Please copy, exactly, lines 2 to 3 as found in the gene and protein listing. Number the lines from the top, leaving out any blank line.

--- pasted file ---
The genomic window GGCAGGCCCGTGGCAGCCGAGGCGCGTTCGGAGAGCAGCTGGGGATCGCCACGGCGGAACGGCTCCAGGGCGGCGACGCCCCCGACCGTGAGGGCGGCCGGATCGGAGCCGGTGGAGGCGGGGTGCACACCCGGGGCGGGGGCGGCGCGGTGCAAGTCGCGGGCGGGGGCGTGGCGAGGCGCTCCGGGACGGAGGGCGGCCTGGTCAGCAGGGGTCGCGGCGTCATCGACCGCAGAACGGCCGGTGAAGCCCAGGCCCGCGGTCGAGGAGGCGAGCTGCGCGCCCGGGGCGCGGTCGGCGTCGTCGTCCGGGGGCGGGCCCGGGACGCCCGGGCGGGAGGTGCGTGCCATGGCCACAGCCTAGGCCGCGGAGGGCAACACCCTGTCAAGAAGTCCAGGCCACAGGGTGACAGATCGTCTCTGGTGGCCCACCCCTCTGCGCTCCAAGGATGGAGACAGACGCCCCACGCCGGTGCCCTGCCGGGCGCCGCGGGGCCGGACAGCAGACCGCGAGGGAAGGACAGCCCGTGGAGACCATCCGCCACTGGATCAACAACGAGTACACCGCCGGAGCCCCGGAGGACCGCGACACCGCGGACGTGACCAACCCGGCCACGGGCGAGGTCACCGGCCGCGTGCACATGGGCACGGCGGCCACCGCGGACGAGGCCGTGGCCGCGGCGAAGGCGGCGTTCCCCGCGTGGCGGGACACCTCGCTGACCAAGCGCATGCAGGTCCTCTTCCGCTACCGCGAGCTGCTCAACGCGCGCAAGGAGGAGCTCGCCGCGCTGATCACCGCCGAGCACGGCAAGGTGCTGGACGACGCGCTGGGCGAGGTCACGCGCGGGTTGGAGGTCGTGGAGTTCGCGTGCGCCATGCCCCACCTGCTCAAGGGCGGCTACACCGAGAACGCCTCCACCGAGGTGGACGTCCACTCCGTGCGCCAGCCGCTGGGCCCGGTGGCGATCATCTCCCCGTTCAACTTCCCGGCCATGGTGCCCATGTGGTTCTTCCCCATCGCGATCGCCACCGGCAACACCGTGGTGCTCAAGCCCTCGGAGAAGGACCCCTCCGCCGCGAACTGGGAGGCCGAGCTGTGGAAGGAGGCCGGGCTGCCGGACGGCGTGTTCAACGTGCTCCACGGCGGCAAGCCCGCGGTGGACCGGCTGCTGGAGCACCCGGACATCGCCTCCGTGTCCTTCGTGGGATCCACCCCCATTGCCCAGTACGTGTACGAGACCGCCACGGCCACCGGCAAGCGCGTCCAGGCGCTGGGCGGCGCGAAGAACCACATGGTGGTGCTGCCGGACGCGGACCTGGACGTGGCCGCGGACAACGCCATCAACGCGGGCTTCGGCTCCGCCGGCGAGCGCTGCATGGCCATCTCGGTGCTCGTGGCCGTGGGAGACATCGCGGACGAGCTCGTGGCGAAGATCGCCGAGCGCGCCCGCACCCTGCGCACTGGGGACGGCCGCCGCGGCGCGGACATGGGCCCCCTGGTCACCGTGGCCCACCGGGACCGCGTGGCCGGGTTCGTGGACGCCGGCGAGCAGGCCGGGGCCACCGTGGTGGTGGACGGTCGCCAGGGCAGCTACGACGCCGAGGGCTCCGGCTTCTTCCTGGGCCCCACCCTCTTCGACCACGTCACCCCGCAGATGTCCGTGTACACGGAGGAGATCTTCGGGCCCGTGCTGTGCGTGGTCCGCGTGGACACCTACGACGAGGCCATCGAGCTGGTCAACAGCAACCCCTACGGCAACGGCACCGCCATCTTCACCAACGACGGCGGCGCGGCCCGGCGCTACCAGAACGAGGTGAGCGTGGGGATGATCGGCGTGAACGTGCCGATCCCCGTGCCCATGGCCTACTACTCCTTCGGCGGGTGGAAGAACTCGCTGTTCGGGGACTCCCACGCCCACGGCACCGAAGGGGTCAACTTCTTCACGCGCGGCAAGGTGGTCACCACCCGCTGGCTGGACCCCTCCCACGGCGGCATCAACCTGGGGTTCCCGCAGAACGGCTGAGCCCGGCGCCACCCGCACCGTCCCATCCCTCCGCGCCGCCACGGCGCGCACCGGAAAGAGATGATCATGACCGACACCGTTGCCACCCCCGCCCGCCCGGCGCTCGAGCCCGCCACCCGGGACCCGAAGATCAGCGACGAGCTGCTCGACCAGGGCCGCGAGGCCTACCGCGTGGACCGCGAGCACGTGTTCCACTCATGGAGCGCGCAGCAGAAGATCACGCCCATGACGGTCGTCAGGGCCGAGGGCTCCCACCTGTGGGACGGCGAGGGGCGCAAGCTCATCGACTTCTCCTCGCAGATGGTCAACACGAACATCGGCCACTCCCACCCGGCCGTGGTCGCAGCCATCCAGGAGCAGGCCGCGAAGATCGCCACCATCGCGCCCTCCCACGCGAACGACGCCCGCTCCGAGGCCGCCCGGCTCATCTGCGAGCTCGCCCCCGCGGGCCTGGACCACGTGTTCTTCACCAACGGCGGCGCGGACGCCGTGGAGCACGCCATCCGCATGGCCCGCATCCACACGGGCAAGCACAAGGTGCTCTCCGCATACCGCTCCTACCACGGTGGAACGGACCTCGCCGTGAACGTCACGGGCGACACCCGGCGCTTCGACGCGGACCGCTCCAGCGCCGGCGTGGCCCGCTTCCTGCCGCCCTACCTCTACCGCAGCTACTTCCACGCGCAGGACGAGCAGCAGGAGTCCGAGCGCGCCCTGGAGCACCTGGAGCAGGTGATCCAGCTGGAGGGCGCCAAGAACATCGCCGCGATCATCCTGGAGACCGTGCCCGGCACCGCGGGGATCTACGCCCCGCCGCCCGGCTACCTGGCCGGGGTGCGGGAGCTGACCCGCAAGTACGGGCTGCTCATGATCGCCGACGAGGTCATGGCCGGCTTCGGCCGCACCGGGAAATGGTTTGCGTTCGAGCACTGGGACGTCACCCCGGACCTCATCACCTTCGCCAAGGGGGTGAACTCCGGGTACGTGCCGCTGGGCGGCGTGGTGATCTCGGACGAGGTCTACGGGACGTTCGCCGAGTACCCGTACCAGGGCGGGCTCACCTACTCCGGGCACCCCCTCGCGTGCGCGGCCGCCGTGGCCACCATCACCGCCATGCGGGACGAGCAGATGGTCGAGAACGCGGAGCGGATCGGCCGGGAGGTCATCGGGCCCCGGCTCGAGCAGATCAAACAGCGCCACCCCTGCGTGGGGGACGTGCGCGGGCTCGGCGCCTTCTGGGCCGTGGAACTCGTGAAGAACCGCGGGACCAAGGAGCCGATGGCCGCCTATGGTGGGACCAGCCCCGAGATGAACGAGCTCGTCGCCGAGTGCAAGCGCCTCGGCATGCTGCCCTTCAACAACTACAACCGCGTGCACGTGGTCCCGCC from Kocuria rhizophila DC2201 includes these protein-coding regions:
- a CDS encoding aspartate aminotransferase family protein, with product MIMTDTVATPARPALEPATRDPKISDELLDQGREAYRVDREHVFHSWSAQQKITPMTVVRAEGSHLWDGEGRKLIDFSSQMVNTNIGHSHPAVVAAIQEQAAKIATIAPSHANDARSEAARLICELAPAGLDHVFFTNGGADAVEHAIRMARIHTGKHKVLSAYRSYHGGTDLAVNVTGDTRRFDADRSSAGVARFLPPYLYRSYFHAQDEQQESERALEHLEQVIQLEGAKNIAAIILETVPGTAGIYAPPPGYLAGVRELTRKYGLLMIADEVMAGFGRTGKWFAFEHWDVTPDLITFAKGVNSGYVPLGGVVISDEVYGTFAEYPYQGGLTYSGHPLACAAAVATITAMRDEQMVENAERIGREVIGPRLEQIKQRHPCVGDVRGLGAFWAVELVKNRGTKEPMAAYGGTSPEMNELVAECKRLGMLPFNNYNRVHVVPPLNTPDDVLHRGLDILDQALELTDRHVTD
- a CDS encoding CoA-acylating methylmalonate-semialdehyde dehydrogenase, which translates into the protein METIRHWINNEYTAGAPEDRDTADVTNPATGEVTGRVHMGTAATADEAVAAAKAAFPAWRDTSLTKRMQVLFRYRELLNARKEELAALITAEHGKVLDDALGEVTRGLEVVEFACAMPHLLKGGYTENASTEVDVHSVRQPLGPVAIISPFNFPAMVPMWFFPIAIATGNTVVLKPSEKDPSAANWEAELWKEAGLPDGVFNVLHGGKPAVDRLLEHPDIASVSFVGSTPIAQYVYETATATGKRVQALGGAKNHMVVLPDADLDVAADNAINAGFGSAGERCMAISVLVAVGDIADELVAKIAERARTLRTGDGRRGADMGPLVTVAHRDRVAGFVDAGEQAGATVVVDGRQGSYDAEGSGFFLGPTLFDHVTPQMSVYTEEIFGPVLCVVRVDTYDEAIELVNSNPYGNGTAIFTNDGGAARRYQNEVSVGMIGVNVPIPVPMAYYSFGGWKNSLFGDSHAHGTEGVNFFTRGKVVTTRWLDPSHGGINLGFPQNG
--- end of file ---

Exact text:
- a CDS encoding aspartate aminotransferase family protein, with product MIMTDTVATPARPALEPATRDPKISDELLDQGREAYRVDREHVFHSWSAQQKITPMTVVRAEGSHLWDGEGRKLIDFSSQMVNTNIGHSHPAVVAAIQEQAAKIATIAPSHANDARSEAARLICELAPAGLDHVFFTNGGADAVEHAIRMARIHTGKHKVLSAYRSYHGGTDLAVNVTGDTRRFDADRSSAGVARFLPPYLYRSYFHAQDEQQESERALEHLEQVIQLEGAKNIAAIILETVPGTAGIYAPPPGYLAGVRELTRKYGLLMIADEVMAGFGRTGKWFAFEHWDVTPDLITFAKGVNSGYVPLGGVVISDEVYGTFAEYPYQGGLTYSGHPLACAAAVATITAMRDEQMVENAERIGREVIGPRLEQIKQRHPCVGDVRGLGAFWAVELVKNRGTKEPMAAYGGTSPEMNELVAECKRLGMLPFNNYNRVHVVPPLNTPDDVLHRGLDILDQALELTDRHVTD
- a CDS encoding CoA-acylating methylmalonate-semialdehyde dehydrogenase, which translates into the protein METIRHWINNEYTAGAPEDRDTADVTNPATGEVTGRVHMGTAATADEAVAAAKAAFPAWRDTSLTKRMQVLFRYRELLNARKEELAALITAEHGKVLDDALGEVTRGLEVVEFACAMPHLLKGGYTENASTEVDVHSVRQPLGPVAIISPFNFPAMVPMWFFPIAIATGNTVVLKPSEKDPSAANWEAELWKEAGLPDGVFNVLHGGKPAVDRLLEHPDIASVSFVGSTPIAQYVYETATATGKRVQALGGAKNHMVVLPDADLDVAADNAINAGFGSAGERCMAISVLVAVGDIADELVAKIAERARTLRTGDGRRGADMGPLVTVAHRDRVAGFVDAGEQAGATVVVDGRQGSYDAEGSGFFLGPTLFDHVTPQMSVYTEEIFGPVLCVVRVDTYDEAIELVNSNPYGNGTAIFTNDGGAARRYQNEVSVGMIGVNVPIPVPMAYYSFGGWKNSLFGDSHAHGTEGVNFFTRGKVVTTRWLDPSHGGINLGFPQNG